Indie movies. People either hate them or love them. No creative restrictions, low-budget filmmaking, D- and C-list actors, experimental techniques, and the (pretentious?) spirit of “Fuck you, Hollywood!” are traits that separate indie films to commercial blockbusters. Who doesn’t love the outlaws of an industry? These are the guys that go against the grain. They refuse to obey conventional formulas and play by their own rules. Yeah! Fuck Hollywood! Never mind they’re the reason why people make movies in the first place!
The biggest complaint I’ve heard from indie movies are how, and I quote my sister’s boyfriend, “fu fu fluff” they can be. I normally play devil’s advocate and defend indie movies, claiming they make movies that Hollywood wouldn’t dare make. But his arguments often have weight as well; they’re super pretentious and arrogant, and these films may or may not be a way of stroking the artist’s own ego. Oh, you don’t get the film’s message? You don’t like the cinematography? Or the irony of the conflicts? You just don’t appreciate it, then. Not to mention, art is extremely subjective (but that’s a whole ‘nother topic).
For me, I’m torn. I appreciate the daring attitude indie films have, but I despise the extremely-low production values. You get what you pay for, and that rings especially true with actors and actresses. With commercial films, you’re guaranteed to get at least one or two decent performances from an established talent. With indie films, however, it’s a gamble and I’m not much of a gambling man.
But in the end, those are indie films, love them or hate them. And there is no better example of the quintessential, 21st century independent film than All the Days Before Tomorrow.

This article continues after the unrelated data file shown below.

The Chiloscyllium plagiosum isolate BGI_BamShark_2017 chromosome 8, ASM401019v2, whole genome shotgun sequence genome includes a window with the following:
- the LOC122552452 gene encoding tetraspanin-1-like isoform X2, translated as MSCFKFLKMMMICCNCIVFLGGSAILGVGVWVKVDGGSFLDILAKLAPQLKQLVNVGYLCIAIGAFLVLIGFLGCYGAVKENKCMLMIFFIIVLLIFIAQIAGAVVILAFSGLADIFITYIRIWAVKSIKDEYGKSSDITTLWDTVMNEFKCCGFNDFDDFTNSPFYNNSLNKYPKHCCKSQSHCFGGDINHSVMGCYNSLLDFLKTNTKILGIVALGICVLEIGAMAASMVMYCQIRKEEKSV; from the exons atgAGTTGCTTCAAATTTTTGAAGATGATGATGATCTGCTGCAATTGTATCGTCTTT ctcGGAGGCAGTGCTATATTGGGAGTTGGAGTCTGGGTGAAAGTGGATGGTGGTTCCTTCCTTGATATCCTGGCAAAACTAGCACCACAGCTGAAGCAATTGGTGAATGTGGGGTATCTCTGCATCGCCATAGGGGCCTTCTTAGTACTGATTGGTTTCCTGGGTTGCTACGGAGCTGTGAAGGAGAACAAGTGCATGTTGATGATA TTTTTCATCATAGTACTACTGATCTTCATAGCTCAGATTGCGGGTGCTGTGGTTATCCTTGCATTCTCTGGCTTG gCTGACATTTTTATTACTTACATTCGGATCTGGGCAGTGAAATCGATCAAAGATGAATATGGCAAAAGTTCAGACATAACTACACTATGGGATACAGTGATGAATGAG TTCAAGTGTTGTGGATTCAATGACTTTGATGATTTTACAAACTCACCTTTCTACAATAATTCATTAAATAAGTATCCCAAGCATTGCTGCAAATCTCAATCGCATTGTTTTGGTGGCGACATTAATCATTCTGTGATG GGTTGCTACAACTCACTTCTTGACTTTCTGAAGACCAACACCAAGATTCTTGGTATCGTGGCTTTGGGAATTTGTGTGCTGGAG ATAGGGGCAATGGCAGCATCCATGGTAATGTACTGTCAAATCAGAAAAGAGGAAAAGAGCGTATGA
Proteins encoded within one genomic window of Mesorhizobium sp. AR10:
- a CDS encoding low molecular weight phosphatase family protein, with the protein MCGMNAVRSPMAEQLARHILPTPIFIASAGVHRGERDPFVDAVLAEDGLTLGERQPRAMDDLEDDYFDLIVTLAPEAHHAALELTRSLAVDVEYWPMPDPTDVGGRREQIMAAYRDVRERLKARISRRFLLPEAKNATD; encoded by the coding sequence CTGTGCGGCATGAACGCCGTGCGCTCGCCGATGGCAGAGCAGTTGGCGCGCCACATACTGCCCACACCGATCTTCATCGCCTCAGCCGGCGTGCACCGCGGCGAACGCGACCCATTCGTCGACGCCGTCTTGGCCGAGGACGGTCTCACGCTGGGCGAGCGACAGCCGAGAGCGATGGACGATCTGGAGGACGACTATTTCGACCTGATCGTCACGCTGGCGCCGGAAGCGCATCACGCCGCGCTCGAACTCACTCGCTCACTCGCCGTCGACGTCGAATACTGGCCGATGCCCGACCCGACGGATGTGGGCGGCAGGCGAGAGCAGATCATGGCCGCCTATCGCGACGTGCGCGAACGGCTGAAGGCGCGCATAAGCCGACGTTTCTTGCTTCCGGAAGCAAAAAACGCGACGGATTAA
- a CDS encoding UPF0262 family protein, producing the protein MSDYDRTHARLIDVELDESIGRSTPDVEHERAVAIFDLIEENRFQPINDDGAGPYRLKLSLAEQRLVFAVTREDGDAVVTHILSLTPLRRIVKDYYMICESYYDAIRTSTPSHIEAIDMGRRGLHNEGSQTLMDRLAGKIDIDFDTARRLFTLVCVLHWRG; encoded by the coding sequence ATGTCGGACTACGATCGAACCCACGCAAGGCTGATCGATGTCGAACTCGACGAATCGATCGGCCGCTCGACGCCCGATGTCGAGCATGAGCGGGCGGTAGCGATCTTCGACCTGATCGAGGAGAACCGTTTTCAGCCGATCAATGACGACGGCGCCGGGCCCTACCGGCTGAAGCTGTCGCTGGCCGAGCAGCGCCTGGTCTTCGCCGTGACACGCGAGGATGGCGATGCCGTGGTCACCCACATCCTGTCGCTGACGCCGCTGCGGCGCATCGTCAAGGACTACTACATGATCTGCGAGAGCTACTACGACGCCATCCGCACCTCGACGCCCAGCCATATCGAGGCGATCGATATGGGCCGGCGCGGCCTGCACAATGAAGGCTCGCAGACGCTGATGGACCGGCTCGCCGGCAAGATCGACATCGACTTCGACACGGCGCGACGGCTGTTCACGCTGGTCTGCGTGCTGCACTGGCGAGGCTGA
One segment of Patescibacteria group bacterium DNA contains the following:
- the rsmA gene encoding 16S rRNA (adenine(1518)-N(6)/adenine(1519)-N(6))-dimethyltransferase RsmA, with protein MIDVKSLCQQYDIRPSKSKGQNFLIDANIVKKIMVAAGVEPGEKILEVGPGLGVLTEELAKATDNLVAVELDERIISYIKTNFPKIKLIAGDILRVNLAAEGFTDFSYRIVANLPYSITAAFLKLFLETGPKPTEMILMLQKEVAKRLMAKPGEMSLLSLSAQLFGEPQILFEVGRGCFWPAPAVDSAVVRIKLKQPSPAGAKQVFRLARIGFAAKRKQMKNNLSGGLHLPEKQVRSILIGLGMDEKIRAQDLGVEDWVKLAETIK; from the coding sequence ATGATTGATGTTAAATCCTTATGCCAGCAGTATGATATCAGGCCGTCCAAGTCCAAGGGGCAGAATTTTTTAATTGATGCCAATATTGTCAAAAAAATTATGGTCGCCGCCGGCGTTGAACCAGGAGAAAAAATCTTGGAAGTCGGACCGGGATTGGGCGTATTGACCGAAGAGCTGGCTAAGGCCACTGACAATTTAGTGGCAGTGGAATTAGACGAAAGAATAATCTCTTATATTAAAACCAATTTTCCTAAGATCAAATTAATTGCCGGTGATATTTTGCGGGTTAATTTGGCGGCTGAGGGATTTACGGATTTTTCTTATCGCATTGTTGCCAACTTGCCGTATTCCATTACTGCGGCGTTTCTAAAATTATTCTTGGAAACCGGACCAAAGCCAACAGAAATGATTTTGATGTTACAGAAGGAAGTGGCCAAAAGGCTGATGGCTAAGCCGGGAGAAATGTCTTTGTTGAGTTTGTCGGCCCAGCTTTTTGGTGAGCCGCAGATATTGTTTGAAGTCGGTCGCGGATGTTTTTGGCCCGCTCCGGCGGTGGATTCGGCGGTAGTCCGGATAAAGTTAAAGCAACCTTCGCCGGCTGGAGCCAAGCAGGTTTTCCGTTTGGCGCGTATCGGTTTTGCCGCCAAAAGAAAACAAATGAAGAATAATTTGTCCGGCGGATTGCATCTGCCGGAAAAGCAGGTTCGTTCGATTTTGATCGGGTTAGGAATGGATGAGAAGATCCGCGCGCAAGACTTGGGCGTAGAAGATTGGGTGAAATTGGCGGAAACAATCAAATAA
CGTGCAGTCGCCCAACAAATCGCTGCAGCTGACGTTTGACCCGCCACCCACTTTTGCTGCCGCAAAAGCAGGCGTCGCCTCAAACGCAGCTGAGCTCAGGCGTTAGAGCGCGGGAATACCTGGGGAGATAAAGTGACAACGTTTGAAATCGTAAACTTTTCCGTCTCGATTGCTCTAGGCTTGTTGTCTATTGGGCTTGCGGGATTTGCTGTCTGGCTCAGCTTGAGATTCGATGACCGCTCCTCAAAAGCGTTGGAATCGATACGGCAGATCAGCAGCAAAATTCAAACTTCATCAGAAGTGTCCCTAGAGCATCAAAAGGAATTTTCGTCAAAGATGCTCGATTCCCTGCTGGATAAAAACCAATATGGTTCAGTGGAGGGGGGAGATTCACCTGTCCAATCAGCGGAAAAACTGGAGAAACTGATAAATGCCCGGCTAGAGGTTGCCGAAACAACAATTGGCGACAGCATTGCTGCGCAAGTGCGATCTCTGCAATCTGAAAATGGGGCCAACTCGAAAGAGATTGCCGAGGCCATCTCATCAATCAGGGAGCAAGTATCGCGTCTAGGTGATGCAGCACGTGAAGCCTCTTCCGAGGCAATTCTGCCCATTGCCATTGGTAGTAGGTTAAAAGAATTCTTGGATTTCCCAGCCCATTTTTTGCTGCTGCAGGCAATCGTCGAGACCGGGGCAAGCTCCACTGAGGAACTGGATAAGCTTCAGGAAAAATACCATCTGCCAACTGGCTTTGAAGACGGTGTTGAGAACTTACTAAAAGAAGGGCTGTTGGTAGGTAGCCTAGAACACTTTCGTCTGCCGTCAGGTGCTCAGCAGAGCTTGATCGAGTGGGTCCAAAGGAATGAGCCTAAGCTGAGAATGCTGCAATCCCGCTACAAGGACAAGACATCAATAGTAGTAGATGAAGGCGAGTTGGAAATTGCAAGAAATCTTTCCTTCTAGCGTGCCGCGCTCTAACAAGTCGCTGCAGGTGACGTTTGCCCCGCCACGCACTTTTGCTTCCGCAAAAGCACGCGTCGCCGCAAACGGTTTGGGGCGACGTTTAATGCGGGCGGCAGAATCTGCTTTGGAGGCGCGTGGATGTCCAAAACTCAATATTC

I found this movie on Netflix a few weeks ago by sheer chance. I know none of the actors or directors on the film, but was attracted by the poster. I know it’s terrible to judge a book by its cover, but JESUS, LOOK AT THAT SUNSET. I have never been more moved by a single movie poster before, except the epic Drew Struzan paintings. I get feelings of nostalgia, of pleasant memories that fade as time moves on. I knew in that instant I had to see this film, and the accolades plastered all over the poster suggested I’d have a good time. Maybe it’s a hidden gem of a film. Something so beautiful and under appreciated? Something amazing but no one knows about it? Oh, this tickled the little hipster in me. I had to see what this film is all about.
That was weeks ago. This morning I revisited the film, hoping my perspective would change.
The film follows Wes, Alison, and their relationship at various stages, going back and fourth between different summers they spent together and the present day. These two are incredibly close and have done several things you’d expect a couple to do, but their timing was never quite ri-… Holy shit, this movie is about the friend zone. Not to turn this post into a self-deprecating pity blog, but if anyone would have knowledge about the friend zone, it’s the dude who’s typing the crap you’re reading right now. Yeah, this is going to be fun for me to watch.
So Wes and Alison are “almost, but not quite” and we’re supposed to believe these two could work out should their personal situations line up correctly. In the first act of the film, their chemistry just isn’t there. Perhaps it was the director’s intent was to build them up together, but the problem here is that the scene takes place in the present day; theoretically, they have no building up to do. Maybe I’ll blame the actors or writing, because there are so many pauses and awkward silences that it feels like you shouldn’t be watching them. Not the right way to begin a movie about two friends who should be dating but aren’t.